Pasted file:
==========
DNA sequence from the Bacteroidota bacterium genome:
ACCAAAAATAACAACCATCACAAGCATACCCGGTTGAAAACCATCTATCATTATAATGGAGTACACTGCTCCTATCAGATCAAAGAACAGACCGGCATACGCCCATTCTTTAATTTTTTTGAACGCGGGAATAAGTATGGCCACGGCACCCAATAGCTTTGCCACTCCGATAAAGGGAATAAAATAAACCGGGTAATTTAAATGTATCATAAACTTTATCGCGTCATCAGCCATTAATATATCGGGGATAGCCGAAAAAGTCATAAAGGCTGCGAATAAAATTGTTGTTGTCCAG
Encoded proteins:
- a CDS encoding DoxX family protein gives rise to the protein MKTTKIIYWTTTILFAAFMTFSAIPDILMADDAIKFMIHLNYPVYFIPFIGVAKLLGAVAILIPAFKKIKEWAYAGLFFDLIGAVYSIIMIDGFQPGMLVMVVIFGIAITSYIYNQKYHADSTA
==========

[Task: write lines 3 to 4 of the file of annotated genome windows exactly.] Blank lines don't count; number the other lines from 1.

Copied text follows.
Encoded proteins:
- a CDS encoding DoxX family protein gives rise to the protein MKTTKIIYWTTTILFAAFMTFSAIPDILMADDAIKFMIHLNYPVYFIPFIGVAKLLGAVAILIPAFKKIKEWAYAGLFFDLIGAVYSIIMIDGFQPGMLVMVVIFGIAITSYIYNQKYHADSTA